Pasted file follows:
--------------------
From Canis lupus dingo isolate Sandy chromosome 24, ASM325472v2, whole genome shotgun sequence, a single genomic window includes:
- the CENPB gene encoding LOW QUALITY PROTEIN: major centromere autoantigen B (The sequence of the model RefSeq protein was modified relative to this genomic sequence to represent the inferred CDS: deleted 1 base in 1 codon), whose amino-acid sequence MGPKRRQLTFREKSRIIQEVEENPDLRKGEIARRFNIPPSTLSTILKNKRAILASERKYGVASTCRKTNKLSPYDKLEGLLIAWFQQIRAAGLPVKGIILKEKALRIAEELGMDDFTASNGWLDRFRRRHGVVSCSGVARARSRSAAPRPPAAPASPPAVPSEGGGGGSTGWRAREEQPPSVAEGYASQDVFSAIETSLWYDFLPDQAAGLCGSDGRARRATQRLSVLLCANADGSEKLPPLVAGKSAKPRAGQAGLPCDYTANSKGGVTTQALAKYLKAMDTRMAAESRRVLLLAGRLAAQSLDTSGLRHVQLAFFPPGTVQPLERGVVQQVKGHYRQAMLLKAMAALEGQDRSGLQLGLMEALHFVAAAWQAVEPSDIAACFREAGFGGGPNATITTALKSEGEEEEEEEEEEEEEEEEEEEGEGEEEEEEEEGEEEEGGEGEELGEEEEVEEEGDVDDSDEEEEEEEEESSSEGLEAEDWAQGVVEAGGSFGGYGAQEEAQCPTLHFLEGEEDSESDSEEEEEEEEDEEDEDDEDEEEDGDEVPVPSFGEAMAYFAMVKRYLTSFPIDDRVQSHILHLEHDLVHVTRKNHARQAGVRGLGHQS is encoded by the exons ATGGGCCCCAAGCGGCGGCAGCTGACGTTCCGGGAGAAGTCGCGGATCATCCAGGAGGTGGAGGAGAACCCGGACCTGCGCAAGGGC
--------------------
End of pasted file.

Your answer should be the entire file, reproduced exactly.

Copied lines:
From Canis lupus dingo isolate Sandy chromosome 24, ASM325472v2, whole genome shotgun sequence, a single genomic window includes:
- the CENPB gene encoding LOW QUALITY PROTEIN: major centromere autoantigen B (The sequence of the model RefSeq protein was modified relative to this genomic sequence to represent the inferred CDS: deleted 1 base in 1 codon), whose amino-acid sequence MGPKRRQLTFREKSRIIQEVEENPDLRKGEIARRFNIPPSTLSTILKNKRAILASERKYGVASTCRKTNKLSPYDKLEGLLIAWFQQIRAAGLPVKGIILKEKALRIAEELGMDDFTASNGWLDRFRRRHGVVSCSGVARARSRSAAPRPPAAPASPPAVPSEGGGGGSTGWRAREEQPPSVAEGYASQDVFSAIETSLWYDFLPDQAAGLCGSDGRARRATQRLSVLLCANADGSEKLPPLVAGKSAKPRAGQAGLPCDYTANSKGGVTTQALAKYLKAMDTRMAAESRRVLLLAGRLAAQSLDTSGLRHVQLAFFPPGTVQPLERGVVQQVKGHYRQAMLLKAMAALEGQDRSGLQLGLMEALHFVAAAWQAVEPSDIAACFREAGFGGGPNATITTALKSEGEEEEEEEEEEEEEEEEEEEGEGEEEEEEEEGEEEEGGEGEELGEEEEVEEEGDVDDSDEEEEEEEEESSSEGLEAEDWAQGVVEAGGSFGGYGAQEEAQCPTLHFLEGEEDSESDSEEEEEEEEDEEDEDDEDEEEDGDEVPVPSFGEAMAYFAMVKRYLTSFPIDDRVQSHILHLEHDLVHVTRKNHARQAGVRGLGHQS is encoded by the exons ATGGGCCCCAAGCGGCGGCAGCTGACGTTCCGGGAGAAGTCGCGGATCATCCAGGAGGTGGAGGAGAACCCGGACCTGCGCAAGGGC